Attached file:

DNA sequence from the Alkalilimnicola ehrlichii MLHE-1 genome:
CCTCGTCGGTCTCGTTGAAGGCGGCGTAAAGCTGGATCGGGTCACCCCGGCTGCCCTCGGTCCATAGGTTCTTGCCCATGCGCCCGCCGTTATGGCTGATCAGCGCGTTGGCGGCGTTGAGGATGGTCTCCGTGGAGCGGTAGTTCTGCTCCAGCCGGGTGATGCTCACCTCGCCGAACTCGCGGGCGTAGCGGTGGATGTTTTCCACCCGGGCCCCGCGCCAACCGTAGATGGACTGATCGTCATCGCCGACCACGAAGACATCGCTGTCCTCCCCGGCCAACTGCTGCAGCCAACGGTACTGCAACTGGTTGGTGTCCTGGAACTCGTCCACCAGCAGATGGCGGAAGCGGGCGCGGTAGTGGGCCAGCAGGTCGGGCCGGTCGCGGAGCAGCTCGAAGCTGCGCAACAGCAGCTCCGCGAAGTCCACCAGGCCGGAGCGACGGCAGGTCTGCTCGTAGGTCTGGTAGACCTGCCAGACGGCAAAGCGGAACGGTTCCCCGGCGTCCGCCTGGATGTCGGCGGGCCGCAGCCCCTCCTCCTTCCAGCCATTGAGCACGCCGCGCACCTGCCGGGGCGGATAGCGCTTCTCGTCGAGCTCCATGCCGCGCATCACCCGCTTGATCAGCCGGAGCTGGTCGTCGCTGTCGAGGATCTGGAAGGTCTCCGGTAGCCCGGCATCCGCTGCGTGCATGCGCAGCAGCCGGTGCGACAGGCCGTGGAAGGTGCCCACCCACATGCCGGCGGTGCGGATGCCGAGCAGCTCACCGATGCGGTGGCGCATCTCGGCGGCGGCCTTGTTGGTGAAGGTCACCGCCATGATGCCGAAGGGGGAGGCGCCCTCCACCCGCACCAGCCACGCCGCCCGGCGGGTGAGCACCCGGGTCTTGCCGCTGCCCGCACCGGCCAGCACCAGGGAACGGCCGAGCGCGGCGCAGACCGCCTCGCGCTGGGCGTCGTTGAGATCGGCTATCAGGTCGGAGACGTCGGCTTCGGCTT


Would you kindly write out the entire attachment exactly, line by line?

DNA sequence from the Alkalilimnicola ehrlichii MLHE-1 genome:
CCTCGTCGGTCTCGTTGAAGGCGGCGTAAAGCTGGATCGGGTCACCCCGGCTGCCCTCGGTCCATAGGTTCTTGCCCATGCGCCCGCCGTTATGGCTGATCAGCGCGTTGGCGGCGTTGAGGATGGTCTCCGTGGAGCGGTAGTTCTGCTCCAGCCGGGTGATGCTCACCTCGCCGAACTCGCGGGCGTAGCGGTGGATGTTTTCCACCCGGGCCCCGCGCCAACCGTAGATGGACTGATCGTCATCGCCGACCACGAAGACATCGCTGTCCTCCCCGGCCAACTGCTGCAGCCAACGGTACTGCAACTGGTTGGTGTCCTGGAACTCGTCCACCAGCAGATGGCGGAAGCGGGCGCGGTAGTGGGCCAGCAGGTCGGGCCGGTCGCGGAGCAGCTCGAAGCTGCGCAACAGCAGCTCCGCGAAGTCCACCAGGCCGGAGCGACGGCAGGTCTGCTCGTAGGTCTGGTAGACCTGCCAGACGGCAAAGCGGAACGGTTCCCCGGCGTCCGCCTGGATGTCGGCGGGCCGCAGCCCCTCCTCCTTCCAGCCATTGAGCACGCCGCGCACCTGCCGGGGCGGATAGCGCTTCTCGTCGAGCTCCATGCCGCGCATCACCCGCTTGATCAGCCGGAGCTGGTCGTCGCTGTCGAGGATCTGGAAGGTCTCCGGTAGCCCGGCATCCGCTGCGTGCATGCGCAGCAGCCGGTGCGACAGGCCGTGGAAGGTGCCCACCCACATGCCGGCGGTGCGGATGCCGAGCAGCTCACCGATGCGGTGGCGCATCTCGGCGGCGGCCTTGTTGGTGAAGGTCACCGCCATGATGCCGAAGGGGGAGGCGCCCTCCACCCGCACCAGCCACGCCGCCCGGCGGGTGAGCACCCGGGTCTTGCCGCTGCCCGCACCGGCCAGCACCAGGGAACGGCCGAGCGCGGCGCAGACCGCCTCGCGCTGGGCGTCGTTGAGATCGGCTATCAGGTCGGAGACGTCGGCTTCGGCTT